Energy in Florida
Adam Putnam on Florida's energy future
An interview with the commissioner of the Department of Agriculture and Consumer Services
Florida Trend: What are the top energy issues you’d like to see addressed?
Adam Putnam: I’d like to see the state increase its fuel diversity. I’d like to see us expand our fleet of natural gas-powered vehicles. I’d like to see us finish out some of the private-sector ethanol projects that are under way, and I’d like to see us develop a long-term blueprint for Florida’s energy needs that has buy-in from the business sector, political sector and the utilities.
FT: Under your direction, an audit was initiated to review $176 million worth of grants for renewable energy and efficiency projects. What did that review find?
AP: It is not complete yet. It will be very soon. Early indications are that we have seen some very successful projects come to fruition. There are the bulk of the projects, which are still under way and too early to tell whether they will meet the promise that they had early on. There will be some instances where we will be initiating action to recoup money or even pursue charges against a very limited number of grantees who abused the public funds.
FT:You’ve talked before about the need for conservation efforts. In your travels around the state, have you come across any businesses with notable conservation efforts?
AP: Mosaic’s new headquarters, Darden’s new headquarters, Publix’s new headquarters, the Orlando utilities building. We see JM Family Enterprises installing solar panels on rooftops of dealerships. So there are a number of businesses making a business decision to incorporate smart conservation techniques into their daily operations. With Darden, it isn’t just their headquarters. They’re incorporating some of these design elements into each of their restaurants as well.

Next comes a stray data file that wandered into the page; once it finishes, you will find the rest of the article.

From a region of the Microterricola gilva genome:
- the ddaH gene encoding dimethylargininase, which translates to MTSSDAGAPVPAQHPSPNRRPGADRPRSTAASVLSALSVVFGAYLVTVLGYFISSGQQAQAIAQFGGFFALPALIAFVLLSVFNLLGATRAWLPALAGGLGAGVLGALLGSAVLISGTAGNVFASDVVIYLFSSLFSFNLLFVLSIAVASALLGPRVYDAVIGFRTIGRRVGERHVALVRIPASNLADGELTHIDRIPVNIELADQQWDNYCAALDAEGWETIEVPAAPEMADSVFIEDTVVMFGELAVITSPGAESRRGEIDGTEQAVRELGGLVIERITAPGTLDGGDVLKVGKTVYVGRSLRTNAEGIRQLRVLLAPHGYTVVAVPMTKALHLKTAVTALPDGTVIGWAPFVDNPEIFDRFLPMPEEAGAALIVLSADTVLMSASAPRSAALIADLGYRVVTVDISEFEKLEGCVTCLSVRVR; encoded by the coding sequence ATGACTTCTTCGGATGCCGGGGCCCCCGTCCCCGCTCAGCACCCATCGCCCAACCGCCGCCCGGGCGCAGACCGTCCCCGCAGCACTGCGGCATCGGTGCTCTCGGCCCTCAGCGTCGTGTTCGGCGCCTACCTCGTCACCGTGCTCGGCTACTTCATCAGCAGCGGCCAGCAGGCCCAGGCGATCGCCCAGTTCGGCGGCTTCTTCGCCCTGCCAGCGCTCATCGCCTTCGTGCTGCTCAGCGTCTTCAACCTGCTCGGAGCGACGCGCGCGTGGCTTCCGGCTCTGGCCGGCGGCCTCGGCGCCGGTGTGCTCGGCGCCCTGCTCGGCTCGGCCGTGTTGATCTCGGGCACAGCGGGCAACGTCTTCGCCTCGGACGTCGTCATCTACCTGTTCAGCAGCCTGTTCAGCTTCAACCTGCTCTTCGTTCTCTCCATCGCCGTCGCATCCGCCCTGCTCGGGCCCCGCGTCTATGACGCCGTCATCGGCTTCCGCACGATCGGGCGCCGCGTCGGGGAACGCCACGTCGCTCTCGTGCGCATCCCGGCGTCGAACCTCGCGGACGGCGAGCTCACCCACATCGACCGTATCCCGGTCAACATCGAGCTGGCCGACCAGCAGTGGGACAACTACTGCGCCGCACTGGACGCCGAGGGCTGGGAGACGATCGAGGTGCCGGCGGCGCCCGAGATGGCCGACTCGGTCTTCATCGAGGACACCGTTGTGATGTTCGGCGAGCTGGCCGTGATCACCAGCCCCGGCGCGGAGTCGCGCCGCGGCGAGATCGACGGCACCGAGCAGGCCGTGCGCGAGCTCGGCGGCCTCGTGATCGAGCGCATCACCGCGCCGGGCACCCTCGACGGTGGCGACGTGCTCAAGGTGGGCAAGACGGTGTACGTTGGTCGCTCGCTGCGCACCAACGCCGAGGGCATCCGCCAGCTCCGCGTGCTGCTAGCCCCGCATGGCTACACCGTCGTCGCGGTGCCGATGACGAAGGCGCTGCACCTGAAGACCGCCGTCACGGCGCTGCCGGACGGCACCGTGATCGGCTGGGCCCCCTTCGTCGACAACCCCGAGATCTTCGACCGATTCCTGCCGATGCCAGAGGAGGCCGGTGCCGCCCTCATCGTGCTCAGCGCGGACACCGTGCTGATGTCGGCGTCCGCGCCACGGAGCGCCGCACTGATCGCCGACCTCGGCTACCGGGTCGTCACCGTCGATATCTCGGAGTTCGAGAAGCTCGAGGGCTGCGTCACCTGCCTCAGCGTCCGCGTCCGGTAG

FT: What do you see as the logical progression of alternative/renewable energy here in Florida? Where do you see the state in five or 10 years down the road?
AP: I view energy policy as an all-of-the-above approach. I am not singularly focused on renewable. I believe we need an array of options for energy production for electricity and for mobile fuels in a peninsular state — and that means that diversity is important in a state that needs multiple options for its growing energy needs. Reliability is critical in a state that has record amounts of lightning strikes, is susceptible to hurricanes, tornados and other things that jeopardize reliability. And, of course, to be competitive, affordability is important, and so a logical progression would be that the state’s current reliance on natural gas will continue because of the affordability of that fuel. It is my hope that our nuclear projects will get back on track because they are long-term, zero-fuel cost technologies that also have zero emissions. From a national perspective that affects Florida, it would be nice to get clean coal back on track and that as we continue to see prices fall on renewables like solar, that we will see greater market demand for those.
The enormous game change for energy policy has been the discovery of new technologies that unlocked anywhere from 100 to 150 years of natural gas production for North America. And while that is attractive in the sense that it is domestic and now affordable, it still is only arriving in our state via two pipelines, so as we increase our reliance on natural gas, it’s important for us to diversify how we get natural gas here.